I now that using types (structures) or global variables leads to the fact that no more garanty can be given if all input data are initialized, if all output data became defined and so on.

thanks in advance.

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I can't address all of your questions, but heres the short form of advice.

In the old days of classical FORTRAN (before Fortran 90) this problem (excessive argument list) would have been solved using COMMON blocks--i.e., groups of related variables (related in the sense that they tend to be needed in the same subroutines) would be collected and specified as a named group for storage. Then the common group name is simply given at the start of any subroutine that needs any of the variables.

But this was not always so simple, and somewhat error prone, The method still works, but as of Fortran 90 there are modules that make the same idea easier to implement, maintain, and less error prone. Basically the same groups of related variables are declared in a module ExampleModuleName. Then, in any subroutine that needs any of the varables in this group, you simply add the statement USE ExampleModuleName. There are some additional features that enhance this method, including initialization control of the variables, exposing only a selected subset of the list to the subroutine, and changing variable names if necessary.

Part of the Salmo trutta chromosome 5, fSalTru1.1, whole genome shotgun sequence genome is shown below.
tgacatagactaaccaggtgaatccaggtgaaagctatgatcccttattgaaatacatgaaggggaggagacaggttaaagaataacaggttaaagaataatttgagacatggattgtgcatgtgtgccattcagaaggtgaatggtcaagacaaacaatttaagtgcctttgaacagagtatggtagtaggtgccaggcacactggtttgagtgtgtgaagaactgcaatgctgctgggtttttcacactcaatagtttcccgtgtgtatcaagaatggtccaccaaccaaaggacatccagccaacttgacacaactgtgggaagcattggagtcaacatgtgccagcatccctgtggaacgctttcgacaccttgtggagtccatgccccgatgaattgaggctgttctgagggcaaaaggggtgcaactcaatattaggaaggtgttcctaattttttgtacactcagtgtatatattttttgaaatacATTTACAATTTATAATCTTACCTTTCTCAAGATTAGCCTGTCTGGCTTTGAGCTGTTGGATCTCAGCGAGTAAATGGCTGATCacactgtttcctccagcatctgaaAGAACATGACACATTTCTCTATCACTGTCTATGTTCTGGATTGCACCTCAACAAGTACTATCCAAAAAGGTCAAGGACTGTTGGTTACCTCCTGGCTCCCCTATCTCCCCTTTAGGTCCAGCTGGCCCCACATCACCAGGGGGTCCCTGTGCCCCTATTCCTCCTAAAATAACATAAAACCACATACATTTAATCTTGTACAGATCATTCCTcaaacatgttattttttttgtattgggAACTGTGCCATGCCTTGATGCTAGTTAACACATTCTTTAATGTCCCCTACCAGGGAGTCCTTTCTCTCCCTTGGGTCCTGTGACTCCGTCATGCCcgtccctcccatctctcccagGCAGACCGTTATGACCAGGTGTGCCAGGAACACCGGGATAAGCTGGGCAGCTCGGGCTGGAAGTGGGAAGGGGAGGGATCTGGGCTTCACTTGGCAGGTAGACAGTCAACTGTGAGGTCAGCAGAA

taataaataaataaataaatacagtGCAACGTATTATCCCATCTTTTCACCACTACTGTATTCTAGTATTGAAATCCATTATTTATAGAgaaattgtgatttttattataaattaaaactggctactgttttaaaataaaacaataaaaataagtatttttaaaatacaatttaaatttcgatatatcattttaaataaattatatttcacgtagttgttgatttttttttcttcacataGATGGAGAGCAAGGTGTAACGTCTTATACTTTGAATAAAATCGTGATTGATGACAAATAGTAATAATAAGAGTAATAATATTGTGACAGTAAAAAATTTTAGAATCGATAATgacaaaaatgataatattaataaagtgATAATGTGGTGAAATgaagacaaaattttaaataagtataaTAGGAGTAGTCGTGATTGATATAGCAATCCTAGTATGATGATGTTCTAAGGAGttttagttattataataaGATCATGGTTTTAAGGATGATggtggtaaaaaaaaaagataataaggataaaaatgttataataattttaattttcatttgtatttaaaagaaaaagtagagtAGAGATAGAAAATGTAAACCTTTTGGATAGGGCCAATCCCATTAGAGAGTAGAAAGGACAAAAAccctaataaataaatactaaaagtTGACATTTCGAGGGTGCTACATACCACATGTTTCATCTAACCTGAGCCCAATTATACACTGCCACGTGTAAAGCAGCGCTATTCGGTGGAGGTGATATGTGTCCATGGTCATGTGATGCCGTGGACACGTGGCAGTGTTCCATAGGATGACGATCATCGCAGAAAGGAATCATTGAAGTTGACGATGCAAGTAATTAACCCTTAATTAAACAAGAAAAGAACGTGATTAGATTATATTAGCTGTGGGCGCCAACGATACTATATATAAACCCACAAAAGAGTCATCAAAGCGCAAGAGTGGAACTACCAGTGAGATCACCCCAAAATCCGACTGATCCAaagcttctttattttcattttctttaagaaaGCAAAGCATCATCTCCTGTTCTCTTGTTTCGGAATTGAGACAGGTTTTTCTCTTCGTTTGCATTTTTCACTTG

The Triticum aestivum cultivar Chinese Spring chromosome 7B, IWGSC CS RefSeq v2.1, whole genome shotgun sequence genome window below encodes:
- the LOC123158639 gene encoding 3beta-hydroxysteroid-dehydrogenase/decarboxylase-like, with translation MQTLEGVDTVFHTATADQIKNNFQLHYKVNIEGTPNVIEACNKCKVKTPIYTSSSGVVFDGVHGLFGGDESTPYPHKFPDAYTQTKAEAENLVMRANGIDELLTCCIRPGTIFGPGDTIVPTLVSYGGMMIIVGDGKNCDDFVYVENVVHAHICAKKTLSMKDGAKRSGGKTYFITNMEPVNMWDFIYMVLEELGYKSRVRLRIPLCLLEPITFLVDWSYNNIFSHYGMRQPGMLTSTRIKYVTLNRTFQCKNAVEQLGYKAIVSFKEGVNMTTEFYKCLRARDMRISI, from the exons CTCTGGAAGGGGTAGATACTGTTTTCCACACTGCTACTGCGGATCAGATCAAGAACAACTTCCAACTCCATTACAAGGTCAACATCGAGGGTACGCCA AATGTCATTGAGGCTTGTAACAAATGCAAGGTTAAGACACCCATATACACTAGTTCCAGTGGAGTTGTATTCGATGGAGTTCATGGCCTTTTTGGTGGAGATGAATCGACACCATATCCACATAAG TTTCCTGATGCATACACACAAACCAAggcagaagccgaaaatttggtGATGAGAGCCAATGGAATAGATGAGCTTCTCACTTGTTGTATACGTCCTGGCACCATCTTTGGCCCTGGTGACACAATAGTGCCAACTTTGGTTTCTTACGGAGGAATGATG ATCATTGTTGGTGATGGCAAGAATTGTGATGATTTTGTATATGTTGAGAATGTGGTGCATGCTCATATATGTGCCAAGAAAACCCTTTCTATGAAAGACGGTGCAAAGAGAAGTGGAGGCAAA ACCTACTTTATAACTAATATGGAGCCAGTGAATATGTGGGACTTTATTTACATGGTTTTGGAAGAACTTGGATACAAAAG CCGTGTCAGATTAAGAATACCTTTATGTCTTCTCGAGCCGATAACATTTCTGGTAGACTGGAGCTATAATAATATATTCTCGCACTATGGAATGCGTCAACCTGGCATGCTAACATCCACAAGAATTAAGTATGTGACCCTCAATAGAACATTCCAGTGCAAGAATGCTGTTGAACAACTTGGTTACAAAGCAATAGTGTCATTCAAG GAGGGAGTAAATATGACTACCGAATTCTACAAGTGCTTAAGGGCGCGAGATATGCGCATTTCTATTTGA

Read any book on modern Fortran and it will discuss this technique in depth.

Another method is to use internal procedures. You declare the variables in the outer procedure and then call the inner procedure without passing arguments - the inner procedure can "uplevel access" variables in the parent.

Steve